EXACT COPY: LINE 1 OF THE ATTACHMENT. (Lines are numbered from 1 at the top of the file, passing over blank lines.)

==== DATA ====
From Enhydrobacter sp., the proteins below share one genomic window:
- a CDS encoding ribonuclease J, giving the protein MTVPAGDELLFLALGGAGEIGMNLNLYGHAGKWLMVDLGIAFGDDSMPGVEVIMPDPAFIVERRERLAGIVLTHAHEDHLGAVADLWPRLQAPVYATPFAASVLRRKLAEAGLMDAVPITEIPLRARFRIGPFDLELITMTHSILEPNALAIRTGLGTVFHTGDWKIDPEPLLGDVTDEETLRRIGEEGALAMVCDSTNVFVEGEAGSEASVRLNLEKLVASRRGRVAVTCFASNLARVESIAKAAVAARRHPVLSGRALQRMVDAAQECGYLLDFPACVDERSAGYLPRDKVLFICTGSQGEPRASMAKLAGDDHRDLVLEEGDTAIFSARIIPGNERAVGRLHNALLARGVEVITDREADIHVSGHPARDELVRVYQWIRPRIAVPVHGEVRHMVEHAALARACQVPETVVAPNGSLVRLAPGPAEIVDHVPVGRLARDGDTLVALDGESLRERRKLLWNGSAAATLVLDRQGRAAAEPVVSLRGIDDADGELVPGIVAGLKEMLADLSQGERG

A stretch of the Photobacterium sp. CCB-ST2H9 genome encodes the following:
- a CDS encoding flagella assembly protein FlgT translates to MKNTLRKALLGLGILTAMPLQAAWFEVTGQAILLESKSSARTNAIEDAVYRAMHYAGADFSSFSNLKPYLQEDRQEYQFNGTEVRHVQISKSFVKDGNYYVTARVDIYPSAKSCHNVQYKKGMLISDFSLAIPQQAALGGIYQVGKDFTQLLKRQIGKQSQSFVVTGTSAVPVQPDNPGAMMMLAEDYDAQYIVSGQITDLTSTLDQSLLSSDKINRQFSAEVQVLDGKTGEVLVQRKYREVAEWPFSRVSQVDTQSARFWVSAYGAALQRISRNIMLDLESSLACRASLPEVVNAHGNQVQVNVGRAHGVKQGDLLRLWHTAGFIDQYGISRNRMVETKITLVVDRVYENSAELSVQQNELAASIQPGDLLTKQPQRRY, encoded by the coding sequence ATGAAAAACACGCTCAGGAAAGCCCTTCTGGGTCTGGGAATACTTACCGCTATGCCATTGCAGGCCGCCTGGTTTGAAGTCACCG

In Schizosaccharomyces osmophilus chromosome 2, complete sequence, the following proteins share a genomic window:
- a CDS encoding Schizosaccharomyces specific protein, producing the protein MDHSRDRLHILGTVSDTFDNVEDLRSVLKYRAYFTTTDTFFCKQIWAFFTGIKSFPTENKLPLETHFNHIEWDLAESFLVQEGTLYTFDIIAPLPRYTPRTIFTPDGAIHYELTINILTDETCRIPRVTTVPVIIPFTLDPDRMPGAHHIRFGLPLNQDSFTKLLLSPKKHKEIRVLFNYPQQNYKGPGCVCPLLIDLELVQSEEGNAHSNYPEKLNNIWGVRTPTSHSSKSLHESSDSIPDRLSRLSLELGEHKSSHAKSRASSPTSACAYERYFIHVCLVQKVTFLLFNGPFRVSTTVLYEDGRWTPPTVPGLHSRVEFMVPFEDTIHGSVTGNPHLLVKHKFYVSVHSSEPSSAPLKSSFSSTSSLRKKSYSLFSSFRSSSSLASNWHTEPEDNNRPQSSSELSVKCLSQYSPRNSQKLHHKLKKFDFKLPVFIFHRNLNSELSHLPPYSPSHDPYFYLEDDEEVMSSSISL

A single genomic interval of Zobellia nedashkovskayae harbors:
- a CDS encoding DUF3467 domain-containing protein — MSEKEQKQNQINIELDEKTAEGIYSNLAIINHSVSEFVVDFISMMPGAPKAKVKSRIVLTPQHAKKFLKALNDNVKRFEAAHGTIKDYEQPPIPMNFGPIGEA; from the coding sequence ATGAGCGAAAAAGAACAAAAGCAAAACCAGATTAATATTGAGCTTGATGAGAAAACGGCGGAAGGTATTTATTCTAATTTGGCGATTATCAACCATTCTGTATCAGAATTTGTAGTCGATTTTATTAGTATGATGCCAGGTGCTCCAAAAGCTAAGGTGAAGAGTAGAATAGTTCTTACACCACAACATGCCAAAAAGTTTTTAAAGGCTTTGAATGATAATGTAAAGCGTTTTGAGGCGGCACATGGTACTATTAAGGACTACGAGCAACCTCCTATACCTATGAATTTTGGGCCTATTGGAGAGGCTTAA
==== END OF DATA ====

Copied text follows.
From Enhydrobacter sp., the proteins below share one genomic window: